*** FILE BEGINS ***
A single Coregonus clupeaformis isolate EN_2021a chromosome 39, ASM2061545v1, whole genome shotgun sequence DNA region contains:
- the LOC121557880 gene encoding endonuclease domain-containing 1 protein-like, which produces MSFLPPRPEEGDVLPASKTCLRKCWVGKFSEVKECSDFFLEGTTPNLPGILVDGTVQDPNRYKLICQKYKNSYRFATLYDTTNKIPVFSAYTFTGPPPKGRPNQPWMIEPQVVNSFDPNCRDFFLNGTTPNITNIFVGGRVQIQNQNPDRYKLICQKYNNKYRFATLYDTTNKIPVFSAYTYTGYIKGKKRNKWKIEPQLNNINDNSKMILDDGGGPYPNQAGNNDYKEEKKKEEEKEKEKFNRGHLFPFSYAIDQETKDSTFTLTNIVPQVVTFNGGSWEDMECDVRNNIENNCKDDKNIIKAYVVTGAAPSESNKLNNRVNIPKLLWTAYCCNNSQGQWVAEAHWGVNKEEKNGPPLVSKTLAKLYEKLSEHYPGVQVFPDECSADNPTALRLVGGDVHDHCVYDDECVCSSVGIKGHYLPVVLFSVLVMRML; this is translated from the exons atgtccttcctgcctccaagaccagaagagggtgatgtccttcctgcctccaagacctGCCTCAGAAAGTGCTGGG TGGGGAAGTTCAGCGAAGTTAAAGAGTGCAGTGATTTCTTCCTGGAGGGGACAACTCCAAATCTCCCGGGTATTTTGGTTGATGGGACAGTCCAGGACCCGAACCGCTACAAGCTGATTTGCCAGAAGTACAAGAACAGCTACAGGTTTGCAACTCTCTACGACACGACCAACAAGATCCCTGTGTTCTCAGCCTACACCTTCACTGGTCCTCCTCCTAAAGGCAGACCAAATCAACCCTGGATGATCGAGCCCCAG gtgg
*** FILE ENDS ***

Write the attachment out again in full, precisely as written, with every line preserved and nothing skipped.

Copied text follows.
A single Coregonus clupeaformis isolate EN_2021a chromosome 39, ASM2061545v1, whole genome shotgun sequence DNA region contains:
- the LOC121557880 gene encoding endonuclease domain-containing 1 protein-like, which produces MSFLPPRPEEGDVLPASKTCLRKCWVGKFSEVKECSDFFLEGTTPNLPGILVDGTVQDPNRYKLICQKYKNSYRFATLYDTTNKIPVFSAYTFTGPPPKGRPNQPWMIEPQVVNSFDPNCRDFFLNGTTPNITNIFVGGRVQIQNQNPDRYKLICQKYNNKYRFATLYDTTNKIPVFSAYTYTGYIKGKKRNKWKIEPQLNNINDNSKMILDDGGGPYPNQAGNNDYKEEKKKEEEKEKEKFNRGHLFPFSYAIDQETKDSTFTLTNIVPQVVTFNGGSWEDMECDVRNNIENNCKDDKNIIKAYVVTGAAPSESNKLNNRVNIPKLLWTAYCCNNSQGQWVAEAHWGVNKEEKNGPPLVSKTLAKLYEKLSEHYPGVQVFPDECSADNPTALRLVGGDVHDHCVYDDECVCSSVGIKGHYLPVVLFSVLVMRML; this is translated from the exons atgtccttcctgcctccaagaccagaagagggtgatgtccttcctgcctccaagacctGCCTCAGAAAGTGCTGGG TGGGGAAGTTCAGCGAAGTTAAAGAGTGCAGTGATTTCTTCCTGGAGGGGACAACTCCAAATCTCCCGGGTATTTTGGTTGATGGGACAGTCCAGGACCCGAACCGCTACAAGCTGATTTGCCAGAAGTACAAGAACAGCTACAGGTTTGCAACTCTCTACGACACGACCAACAAGATCCCTGTGTTCTCAGCCTACACCTTCACTGGTCCTCCTCCTAAAGGCAGACCAAATCAACCCTGGATGATCGAGCCCCAG gtgg